On March 4, learning leaders from both the public and private
sectors offered solutions to current organizational and human
capital challenges at the forum, "Engage the Experts: What's
Working in the Learning Industry."
Alan Malinchak, vice president and chief learning officer at
ManTech International, moderated the session that included Jody
Hudson, chief learning officer at the Nuclear Regulatory Commission
(NRC); Fred Lang, director of training and knowledge management at
the U.S. Department of Commerce; and Kimo Kippen, chief learning
officer at Hilton Worldwide.
Engaging the workforce
Employee engagement arose as a persistent theme, and the panelists
agreed that effectively engaging the workforce is an ongoing
challenge. "Everyone has the responsibility to fully engage the
workforce," Lang said. "That means finding out what's important to
a particular employee and making sure his assignments tap into his
full potential so that when he comes to work he's using all of his
skill sets, not necessarily only the skill sets he was hired to
use." Lang described how the Department of Commerce leverages
mobile learning tools and the use of avatars and three-dimensional
technology in training to better engage its employees.
Hudson shared NRC's challenge to protect employee engagement in the
face of impending budget cuts. "We want to provide people with
opportunities for learning and development - although this might
occur differently than it did in the past," he added. "Whereas we
have sent people to very premier learning events (such as the World
Nuclear University at Oxford and Harvard University's School of
Government) we are going to have to find other alternatives now to
protect employee engagement."
Meeting the demand for innovation and growth
Although budget cuts and a leaner workforce continue to plague the
public sector, Lang took a glass half-full approach, citing
innovation and creativity as positive outcomes in the midst of
these tough times. "We're all faced with lean budgets; we need to
embrace that," he said. "The statistics tell us that in lean times,
patents go up, and new inventions are created. More innovation and
creativity happen with a lean workforce because we must find
creative and new ways to do things. We can come out of this much
more creative than we ever thought we could."
For Kippen and the hospitality industry, the horizon looks less
bleak. Hilton is currently experiencing a renaissance,
repositioning itself as the leader in hospitality, and adding
15,000 team members in the Near East and North Africa region and
25,000 in Asia Pacific. The biggest challenge for Hilton's learning
department - and the recovering private sector's learning
profession as a whole - is how to effectively meet business demand
generated by this new growth.
"There is this sense of urgency that we have when it comes to guest
satisfaction and driving guest loyalty," Kippen noted. He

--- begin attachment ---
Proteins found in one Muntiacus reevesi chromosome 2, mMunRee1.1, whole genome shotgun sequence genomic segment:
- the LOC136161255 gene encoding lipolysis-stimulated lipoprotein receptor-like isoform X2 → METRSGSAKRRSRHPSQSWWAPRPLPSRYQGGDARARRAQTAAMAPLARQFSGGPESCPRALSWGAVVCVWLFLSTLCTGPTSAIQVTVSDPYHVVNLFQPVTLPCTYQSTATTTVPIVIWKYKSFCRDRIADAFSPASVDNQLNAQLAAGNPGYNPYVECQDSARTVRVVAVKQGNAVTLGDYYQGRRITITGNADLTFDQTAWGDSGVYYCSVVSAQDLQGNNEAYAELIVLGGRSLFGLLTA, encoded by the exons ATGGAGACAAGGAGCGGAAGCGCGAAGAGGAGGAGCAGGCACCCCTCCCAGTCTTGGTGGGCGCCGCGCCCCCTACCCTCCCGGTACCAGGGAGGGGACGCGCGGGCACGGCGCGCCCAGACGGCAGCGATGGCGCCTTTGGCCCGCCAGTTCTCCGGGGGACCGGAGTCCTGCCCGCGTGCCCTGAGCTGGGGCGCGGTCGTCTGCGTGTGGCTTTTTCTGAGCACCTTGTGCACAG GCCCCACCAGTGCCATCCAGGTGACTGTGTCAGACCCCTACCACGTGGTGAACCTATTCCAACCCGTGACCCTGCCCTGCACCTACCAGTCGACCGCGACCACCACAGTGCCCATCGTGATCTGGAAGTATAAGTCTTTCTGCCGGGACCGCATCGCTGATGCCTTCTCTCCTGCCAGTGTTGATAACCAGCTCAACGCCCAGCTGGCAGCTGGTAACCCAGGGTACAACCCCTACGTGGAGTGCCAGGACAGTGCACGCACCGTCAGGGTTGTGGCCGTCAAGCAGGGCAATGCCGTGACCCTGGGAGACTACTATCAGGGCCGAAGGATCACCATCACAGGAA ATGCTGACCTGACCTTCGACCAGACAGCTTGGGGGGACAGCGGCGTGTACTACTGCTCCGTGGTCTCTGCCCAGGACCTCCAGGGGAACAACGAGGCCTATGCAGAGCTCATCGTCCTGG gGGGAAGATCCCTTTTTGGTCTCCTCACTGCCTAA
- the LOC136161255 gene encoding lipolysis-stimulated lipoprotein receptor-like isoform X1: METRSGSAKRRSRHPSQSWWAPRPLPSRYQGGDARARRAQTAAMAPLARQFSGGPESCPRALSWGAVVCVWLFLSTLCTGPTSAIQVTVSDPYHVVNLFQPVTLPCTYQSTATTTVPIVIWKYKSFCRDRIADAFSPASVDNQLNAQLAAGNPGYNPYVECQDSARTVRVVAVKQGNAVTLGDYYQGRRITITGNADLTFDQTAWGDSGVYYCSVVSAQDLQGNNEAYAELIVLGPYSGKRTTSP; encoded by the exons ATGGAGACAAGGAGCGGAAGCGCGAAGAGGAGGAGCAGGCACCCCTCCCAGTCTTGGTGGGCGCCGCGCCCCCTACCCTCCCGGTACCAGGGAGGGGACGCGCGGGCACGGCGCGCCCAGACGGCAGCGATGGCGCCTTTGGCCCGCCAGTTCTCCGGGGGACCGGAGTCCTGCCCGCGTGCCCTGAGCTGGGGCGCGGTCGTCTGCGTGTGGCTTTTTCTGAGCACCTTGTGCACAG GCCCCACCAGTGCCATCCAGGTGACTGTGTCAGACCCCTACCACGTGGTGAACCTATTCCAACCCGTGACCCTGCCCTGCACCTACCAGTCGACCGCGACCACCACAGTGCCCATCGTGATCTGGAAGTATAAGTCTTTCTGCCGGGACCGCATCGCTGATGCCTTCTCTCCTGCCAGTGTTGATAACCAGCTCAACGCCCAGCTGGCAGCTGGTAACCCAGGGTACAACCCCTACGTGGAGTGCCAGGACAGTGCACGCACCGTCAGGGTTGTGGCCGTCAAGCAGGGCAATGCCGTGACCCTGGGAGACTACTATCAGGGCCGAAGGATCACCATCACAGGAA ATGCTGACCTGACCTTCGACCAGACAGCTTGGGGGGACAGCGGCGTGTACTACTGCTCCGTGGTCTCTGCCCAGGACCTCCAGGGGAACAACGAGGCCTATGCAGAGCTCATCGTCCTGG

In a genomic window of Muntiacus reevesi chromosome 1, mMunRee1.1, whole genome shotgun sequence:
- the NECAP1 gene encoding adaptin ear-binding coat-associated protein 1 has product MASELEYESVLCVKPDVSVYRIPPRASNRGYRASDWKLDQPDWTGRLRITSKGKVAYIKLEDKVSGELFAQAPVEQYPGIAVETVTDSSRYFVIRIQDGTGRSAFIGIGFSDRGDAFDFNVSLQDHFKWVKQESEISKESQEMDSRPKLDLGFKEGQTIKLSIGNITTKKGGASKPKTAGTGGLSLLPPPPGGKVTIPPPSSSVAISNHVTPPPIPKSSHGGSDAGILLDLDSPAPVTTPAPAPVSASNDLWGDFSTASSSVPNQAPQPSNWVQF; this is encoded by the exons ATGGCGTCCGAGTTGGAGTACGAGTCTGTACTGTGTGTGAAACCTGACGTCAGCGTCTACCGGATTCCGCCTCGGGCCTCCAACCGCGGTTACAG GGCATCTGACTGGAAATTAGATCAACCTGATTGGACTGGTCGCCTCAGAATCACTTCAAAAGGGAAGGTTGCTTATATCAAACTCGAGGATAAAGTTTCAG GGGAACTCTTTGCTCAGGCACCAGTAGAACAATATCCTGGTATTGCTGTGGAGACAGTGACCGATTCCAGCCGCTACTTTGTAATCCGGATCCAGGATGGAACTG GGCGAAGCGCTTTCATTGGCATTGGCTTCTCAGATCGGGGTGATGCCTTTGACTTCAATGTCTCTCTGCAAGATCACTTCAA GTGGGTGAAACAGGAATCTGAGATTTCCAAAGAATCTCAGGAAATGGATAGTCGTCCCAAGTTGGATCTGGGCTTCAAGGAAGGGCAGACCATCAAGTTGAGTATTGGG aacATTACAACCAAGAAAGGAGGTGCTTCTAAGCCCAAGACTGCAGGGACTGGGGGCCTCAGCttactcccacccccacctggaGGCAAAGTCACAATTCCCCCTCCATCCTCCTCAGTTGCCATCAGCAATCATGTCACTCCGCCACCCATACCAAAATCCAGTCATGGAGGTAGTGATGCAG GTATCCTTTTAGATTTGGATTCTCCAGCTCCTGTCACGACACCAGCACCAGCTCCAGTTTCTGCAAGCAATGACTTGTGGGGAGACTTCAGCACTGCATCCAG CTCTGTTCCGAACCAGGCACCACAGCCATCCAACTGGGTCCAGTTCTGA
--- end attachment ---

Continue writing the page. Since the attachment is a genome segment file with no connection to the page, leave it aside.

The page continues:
identified the need for collaboration and relevance as lessons
emerging from the learning landscape at Hilton. "If you're not
relevant, you're dead," he said emphatically. "If you're not adding
value to the organization, if you're not in tune with or partnering
with the business, and if you don't have executive sponsorship,
you're not relevant. If the business doesn't need it or want it,
there's no point in doing it."
Managing talent and change
A final theme that transpired from the forum was the need for
skills training and talent development in anticipation of change.
For example, the NRC's workforce is preparing for the release of
new nuclear designs in the near future as a result of the United
States' growing interest in nuclear energy, security, and
"We must be able to respond to this changing demand and what's
happening in the nuclear arena," Hudson said. "The challenge is
getting skilled up in time so that when the industry is ready to
roll out these new designs and apply for licenses, we will be ready
to evaluate and inspect them."
For the Department of Commerce, a closer look at existing
competencies and the development of new skills for tomorrow's
workforce is a priority. "Those in the private sector need to be
nimble enough to change direction on the dime, and they must have
the competencies in place to compete in the workforce," Lang
charged. "The idea of social networking and mobile learning might
be a clue as to the new competencies needed for your organization
to be on the cutting edge."
Additionally, leadership development tactics must adapt as a result
of career development changes within the public sector. The average
time between an entry-level and senior executive position in the
federal government today is approximately 16 years, compared to the
23-year period of maturation from years ago.
"How do we allow individuals in that compressed timeframe to have
the same experiences and develop the same depth of insight and
wisdom as in the past?" Hudson mused. "We provide people a greater
number of stretch assignments to give them those experiences, and
we incorporate more realistic simulation exercises in training, but
we're always scratching our head, looking for new ways to address
this particular issue."
Hilton's change management and talent development strategy is to
create mobility - to give employees the tools, resources, coaching,
and experiences they need to develop new skills. This includes
reverse learning and cross-organizational and global assignments.
"As leaders, how do we deal with change not as a sprint, but as a
marathon?" Kippen posed. "Our response should be: How do we
continue to keep things very simple? It is our job to create
learning that is quick, accessible, and easy to use."
When asked how managers can engage employees in their own
development and make training meaningful enough that it sticks,
Kippen concluded, "Give people time to think, pause, and reflect
before moving to the next thing: This is where learning happens."